Uncovering Columbanus

An interdisciplinary team of researchers are making exciting discoveries about St Columbanus, writes Greg Daly

It was a strange moment in the European parliament two years ago when President Michael D. Higgins related how, in 1950, the-then Taoiseach John A. Costello travelled with Sean McBride to the French town of Luxeuil-Les-Bains to officially celebrate the 1400th anniversary of the birth of St Columbanus.

“It was Columbanus who with St Gall and others established centres of learning, manuscript illumination, monasteries and communities across Europe from the North of Ireland to Bobbio, where Columbanus actually died,” he said, explaining that the real purpose of the meeting in Luxeuil-Les-Bains was not made public at the time.

“It was declared to be ecclesiastical in purpose; after all, the papal nuncio to France, Monsignor Roncalli, later to be Pope John XXIII, was present, as was the Bishop of Bobbio,” he said, as were 20,000 ordinary pilgrims from all across Europe.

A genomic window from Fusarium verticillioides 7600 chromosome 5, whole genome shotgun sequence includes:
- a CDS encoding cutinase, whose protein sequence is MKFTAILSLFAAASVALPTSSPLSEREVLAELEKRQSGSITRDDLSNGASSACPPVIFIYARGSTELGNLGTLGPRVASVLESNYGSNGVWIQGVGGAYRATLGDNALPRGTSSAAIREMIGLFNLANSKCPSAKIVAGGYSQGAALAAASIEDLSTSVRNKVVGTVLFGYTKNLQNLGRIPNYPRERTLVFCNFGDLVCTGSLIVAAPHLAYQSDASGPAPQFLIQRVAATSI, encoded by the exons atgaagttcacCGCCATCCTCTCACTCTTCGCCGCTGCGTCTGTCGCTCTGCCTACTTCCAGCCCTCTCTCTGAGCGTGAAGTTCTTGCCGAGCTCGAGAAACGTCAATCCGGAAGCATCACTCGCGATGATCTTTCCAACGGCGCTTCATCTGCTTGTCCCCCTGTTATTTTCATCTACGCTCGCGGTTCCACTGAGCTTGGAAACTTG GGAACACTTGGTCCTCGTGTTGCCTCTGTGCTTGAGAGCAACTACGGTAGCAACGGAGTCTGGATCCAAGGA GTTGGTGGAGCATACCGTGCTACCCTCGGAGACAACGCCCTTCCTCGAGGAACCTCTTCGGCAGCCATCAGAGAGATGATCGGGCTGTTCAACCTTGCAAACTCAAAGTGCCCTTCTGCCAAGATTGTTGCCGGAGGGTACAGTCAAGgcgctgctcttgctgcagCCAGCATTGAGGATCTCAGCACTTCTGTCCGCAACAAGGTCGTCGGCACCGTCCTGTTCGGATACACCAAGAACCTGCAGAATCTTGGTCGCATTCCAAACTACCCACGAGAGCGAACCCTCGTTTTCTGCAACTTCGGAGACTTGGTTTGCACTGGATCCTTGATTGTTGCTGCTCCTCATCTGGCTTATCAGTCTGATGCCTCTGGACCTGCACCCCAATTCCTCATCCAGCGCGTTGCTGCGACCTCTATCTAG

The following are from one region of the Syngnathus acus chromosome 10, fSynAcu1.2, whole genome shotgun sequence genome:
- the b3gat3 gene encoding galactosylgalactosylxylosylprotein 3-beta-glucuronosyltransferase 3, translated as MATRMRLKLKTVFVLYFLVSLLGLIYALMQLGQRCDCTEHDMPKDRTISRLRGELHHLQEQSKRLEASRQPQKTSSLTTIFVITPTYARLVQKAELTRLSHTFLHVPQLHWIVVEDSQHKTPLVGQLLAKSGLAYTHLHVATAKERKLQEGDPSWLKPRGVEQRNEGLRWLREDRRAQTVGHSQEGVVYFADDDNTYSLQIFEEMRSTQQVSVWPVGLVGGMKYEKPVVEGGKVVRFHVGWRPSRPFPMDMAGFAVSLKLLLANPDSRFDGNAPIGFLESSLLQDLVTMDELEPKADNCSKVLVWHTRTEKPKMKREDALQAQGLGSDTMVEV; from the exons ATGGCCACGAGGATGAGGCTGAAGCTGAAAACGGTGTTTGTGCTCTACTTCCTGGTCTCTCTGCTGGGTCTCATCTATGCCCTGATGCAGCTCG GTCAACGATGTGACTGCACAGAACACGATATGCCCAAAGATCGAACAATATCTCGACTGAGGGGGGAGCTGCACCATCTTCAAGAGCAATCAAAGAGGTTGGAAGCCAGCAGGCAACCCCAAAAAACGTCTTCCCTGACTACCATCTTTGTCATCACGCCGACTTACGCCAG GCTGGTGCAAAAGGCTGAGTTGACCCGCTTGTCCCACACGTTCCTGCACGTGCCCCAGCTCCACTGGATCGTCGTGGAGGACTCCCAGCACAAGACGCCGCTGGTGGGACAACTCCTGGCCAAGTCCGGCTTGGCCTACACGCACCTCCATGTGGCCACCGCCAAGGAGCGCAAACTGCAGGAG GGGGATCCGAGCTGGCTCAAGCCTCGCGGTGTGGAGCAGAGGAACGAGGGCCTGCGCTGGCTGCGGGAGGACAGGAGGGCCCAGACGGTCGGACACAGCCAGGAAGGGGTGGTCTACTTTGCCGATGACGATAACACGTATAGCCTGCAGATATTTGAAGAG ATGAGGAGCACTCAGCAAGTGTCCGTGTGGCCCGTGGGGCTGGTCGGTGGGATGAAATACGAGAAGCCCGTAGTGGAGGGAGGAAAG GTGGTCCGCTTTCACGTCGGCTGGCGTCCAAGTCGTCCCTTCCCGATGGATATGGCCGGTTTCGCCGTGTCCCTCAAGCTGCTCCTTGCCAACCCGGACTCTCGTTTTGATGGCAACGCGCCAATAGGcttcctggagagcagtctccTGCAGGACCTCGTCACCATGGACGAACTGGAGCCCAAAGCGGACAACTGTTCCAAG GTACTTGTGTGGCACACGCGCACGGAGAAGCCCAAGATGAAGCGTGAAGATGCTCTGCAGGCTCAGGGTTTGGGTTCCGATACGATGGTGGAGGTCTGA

However, he said, research has since revealed that the meeting of politicians at Luxeuil “was really organised so as to facilitate a meeting of Robert Schuman, Foreign Minister of France, with like-minded others from a number of European countries anxious to test his great idea for the coming together of the countries of Europe. “Schuman,” he continued, “reached back to recall the early monastic perigrinatio and declared Columbanus to be ‘the patron saint of all those who now seek to build a united Europe’.”


Considering how the saint, who was born in in 543 and left Ireland around 590, establishing numerous monasteries in what are now France, Germany, Switzerland, and Italy, could be so feted by the ‘Father of Europe’, it seems all the more strange, says NUI Galway lecturer Conor Newman, that “Columbanus is not as well known in Ireland as on the continent, and is frequently confused with Colmcille”.

NUIG’s Moore Institute is taking steps to rectify that, and in February it was reported that students from the university working on a dig in Bobbio, Italy, were among those who had discovered a millennium-old church which would have been part of the saint’s most famous monastery.